Congratulations! You've got the interview, but now what? What you do to prepare before an interview is just as important, if not more so, than what you do in the interview. Below are some common types of interviews you might encounter:
The behavioral interview is one of the most common types of interview. Emphasis is placed on past performance and behaviors. Interviewers have a list of key skills or behaviors they feel are necessary for the role and they will ask specific questions to understand whether a candidate possesses such skills and behaviors. Screening interviews, phone interviews, on-site interviews, one-one-one interviews, and panel discussions are all likely to have a behavioral component to them.
Breakfast, Lunch, or Dinner
While the interviewer may not directly refer to the event as an interview….it is. This is a way for interviewers to informally learn more about the candidate and to make assessments. Topics of discussion are open to anything (hobbies, interests, current events, etc.) Use your best table manners!
The case interview is an interactive process in which the interviewer asks the interviewee to analyze a business question. Frequently this requires the candidate to ask logical questions and make assumptions to derive at a solution. Interviews can vary widely in duration and content but most likely fall into one of these three categories: business case, guesstimates, or brainteasers. Check out our Career Insider Guide to Case Interviews for more information.
The group interview allows an interviewer to observe how candidates react in a group situation. It is likely that the group of candidates will be assigned a task to complete jointly. From this exercise, the interviewer can focus on teamwork, leadership, and interpersonal traits.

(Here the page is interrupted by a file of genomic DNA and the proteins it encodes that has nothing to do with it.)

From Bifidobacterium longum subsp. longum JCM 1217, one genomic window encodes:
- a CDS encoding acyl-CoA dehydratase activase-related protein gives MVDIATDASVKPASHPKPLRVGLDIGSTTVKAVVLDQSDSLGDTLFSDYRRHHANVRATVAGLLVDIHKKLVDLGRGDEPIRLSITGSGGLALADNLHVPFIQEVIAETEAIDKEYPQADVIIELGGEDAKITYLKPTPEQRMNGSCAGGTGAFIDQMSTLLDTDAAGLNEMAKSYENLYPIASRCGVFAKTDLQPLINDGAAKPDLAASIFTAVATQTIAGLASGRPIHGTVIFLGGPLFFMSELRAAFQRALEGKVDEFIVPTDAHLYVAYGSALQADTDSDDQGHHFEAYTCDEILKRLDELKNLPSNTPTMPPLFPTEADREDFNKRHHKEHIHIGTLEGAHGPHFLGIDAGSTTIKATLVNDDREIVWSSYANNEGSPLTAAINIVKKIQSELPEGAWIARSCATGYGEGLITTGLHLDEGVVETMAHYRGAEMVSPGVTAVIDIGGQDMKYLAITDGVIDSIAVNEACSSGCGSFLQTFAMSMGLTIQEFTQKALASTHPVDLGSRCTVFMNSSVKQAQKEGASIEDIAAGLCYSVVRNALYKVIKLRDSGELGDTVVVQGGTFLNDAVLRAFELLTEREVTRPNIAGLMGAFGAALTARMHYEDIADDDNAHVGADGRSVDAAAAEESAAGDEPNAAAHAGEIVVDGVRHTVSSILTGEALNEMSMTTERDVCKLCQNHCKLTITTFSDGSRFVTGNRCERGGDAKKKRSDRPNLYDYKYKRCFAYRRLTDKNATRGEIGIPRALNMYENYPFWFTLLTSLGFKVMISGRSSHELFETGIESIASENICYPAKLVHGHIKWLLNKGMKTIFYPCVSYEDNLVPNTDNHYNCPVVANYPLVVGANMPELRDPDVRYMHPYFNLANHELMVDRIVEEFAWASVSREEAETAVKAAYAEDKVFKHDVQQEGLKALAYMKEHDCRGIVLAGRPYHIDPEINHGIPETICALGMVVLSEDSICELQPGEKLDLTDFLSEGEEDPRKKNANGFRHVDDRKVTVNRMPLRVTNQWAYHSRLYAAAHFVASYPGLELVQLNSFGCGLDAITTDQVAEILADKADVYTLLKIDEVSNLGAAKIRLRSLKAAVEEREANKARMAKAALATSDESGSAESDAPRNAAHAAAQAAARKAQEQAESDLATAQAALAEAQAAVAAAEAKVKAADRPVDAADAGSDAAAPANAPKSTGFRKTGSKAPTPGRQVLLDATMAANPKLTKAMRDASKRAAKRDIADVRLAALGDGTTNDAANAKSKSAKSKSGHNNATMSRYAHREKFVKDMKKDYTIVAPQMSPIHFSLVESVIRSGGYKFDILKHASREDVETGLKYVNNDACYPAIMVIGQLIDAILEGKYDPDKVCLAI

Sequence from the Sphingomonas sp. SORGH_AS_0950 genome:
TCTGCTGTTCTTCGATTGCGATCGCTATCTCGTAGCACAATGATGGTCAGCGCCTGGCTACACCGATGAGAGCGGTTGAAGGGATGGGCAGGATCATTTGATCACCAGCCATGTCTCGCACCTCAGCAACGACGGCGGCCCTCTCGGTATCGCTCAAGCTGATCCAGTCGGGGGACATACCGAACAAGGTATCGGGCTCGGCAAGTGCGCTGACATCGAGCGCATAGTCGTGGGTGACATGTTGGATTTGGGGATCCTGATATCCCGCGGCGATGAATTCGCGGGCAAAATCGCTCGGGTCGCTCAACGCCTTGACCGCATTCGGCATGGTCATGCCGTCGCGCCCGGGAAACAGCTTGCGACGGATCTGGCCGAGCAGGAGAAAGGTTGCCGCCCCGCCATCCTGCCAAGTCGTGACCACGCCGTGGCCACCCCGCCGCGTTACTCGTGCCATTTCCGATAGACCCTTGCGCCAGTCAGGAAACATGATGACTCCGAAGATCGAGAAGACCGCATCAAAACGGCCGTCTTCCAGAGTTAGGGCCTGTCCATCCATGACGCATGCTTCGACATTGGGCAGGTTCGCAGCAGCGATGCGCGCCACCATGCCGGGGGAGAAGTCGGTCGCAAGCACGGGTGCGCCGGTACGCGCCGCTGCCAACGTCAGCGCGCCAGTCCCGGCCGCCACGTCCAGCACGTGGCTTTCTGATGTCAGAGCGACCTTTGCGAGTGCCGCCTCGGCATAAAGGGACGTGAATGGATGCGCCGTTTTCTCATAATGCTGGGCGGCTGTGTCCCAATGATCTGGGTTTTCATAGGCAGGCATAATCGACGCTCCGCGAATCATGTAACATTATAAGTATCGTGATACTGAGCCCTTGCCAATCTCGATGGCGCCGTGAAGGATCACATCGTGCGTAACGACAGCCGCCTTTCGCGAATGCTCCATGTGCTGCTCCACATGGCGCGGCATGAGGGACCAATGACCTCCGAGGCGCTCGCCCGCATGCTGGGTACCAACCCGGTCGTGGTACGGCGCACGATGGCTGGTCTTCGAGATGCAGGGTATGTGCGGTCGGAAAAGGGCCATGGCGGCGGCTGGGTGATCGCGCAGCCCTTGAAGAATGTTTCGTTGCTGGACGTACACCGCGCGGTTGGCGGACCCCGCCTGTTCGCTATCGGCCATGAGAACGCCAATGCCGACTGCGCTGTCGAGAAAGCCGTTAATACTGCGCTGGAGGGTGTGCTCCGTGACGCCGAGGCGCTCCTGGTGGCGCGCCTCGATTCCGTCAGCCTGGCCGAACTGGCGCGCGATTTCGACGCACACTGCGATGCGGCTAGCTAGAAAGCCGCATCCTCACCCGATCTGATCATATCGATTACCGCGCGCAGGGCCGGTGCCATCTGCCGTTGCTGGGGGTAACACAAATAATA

The one-on-one interview is the most common type of selection interview and consists of an interviewer interacting personally with a candidate.
On-site Interview or "Callback"
The onsite interview probes more deeply into a candidate's knowledge, skills, abilities, and strengths. Interviewers are more focused on experiences, outcomes, development, and potential. A sequence of interviews is likely in store and may include a combination of the following: one-on-one interviews, group interviews, panel interviews, and meals.
The panel discussion places the candidate in front of two or more interviewers at a time. This creates a unique environment for the candidate and allows multiple interviewers to assess the same response. The questions may be asked by a single interviewer or the interviewers may take turns.
The phone interview is frequently used for screening interviews or when geography presents a challenge. The interview is in many ways the same as a one-on-one interview. The most distinguishable difference is the loss of non-verbal communication. Extra attention should be paid to the clarity of speech and the location the interviewee performs the interview. Studies have proven that smiling and dressing up (even though they cannot see you) boosts your confidence.
The screening interview generally concentrates on educational background, evidence of work experience, and the character traits of the candidate. Rarely will any portion of the interview be in-depth or concentrated. The interview is frequently conducted over the phone or on campus and is typically 20-45 minutes in duration.